ATHENS – After discovering that Greek state workers, ministers and other employees are spending 285 million euros ($396.4 million) in phone calls, the government is setting up an electronic system to monitor their calls, including cell phones.
The Finance Ministry’s General Secretariat for Information Systems (GSIS) said it’s going to keep track of who’s calling who and how much it costs, right up to Prime Minister Antonis Samaras’ official residence and in all government offices.
As of May 1, GSIS will launch an electronic database of all landline and cellphone numbers being billed to the state.
The government budget sets aside 125 million euros for the phone calls of the central government – chiefly ministry offices – but it is believed that this target is exceeded by at least 10 million euros.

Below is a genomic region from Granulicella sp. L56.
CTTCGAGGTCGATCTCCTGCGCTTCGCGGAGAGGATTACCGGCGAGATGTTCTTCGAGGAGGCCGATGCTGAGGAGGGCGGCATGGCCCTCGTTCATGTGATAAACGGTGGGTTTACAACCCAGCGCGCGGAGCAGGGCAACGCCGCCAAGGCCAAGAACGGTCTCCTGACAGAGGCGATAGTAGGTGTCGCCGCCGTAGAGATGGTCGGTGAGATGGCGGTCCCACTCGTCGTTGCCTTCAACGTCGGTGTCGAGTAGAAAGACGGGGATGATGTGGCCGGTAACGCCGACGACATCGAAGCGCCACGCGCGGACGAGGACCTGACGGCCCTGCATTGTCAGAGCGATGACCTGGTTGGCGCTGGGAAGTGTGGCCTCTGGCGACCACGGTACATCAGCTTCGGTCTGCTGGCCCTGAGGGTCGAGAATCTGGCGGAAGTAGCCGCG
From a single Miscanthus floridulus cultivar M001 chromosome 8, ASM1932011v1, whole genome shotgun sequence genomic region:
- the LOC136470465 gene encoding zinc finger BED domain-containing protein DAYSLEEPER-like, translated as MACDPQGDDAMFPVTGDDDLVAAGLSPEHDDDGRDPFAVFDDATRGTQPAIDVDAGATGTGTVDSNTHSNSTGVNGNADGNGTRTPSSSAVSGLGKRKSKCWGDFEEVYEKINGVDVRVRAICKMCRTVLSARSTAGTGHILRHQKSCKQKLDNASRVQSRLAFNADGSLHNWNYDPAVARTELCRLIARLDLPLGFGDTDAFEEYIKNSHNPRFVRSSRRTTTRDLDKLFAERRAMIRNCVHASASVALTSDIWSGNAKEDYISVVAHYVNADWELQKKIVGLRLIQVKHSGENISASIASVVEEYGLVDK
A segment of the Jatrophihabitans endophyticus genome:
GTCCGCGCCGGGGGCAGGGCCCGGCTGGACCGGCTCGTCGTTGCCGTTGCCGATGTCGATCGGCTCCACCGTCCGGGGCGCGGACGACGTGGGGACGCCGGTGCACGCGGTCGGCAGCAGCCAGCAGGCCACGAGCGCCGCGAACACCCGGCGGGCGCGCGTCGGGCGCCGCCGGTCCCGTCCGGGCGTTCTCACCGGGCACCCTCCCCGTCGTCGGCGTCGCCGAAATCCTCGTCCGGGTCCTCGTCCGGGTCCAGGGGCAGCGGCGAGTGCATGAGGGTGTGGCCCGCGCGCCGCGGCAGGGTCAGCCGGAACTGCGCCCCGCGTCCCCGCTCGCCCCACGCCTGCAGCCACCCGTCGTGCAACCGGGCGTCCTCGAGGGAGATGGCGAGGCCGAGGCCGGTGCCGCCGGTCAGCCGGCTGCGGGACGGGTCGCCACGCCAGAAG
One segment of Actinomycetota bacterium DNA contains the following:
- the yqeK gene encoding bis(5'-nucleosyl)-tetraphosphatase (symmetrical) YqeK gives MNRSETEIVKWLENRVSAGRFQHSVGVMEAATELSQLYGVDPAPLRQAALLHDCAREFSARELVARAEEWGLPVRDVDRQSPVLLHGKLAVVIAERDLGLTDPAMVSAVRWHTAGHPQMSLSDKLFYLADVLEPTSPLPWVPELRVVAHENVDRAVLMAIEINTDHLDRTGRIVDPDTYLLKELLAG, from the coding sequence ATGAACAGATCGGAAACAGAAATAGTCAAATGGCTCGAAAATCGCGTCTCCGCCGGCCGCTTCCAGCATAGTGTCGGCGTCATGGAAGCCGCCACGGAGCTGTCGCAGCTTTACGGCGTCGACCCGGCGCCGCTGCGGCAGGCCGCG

The extended network of local authority offices and other state bodies, which number more than 30,000, is believed to add another 150 million euros to the tab.
The government has directed all state bodies and services to begin creating a database of all the telephone numbers they use. According to a notice published in the Government Gazette last week, telecommunications companies will be asked to create corresponding databases recording the amount charged for each connection.
A government source told Kathimerini that authorities expect to get an initial overview of which parts of the state sector are overspending on telephone calls in the coming months.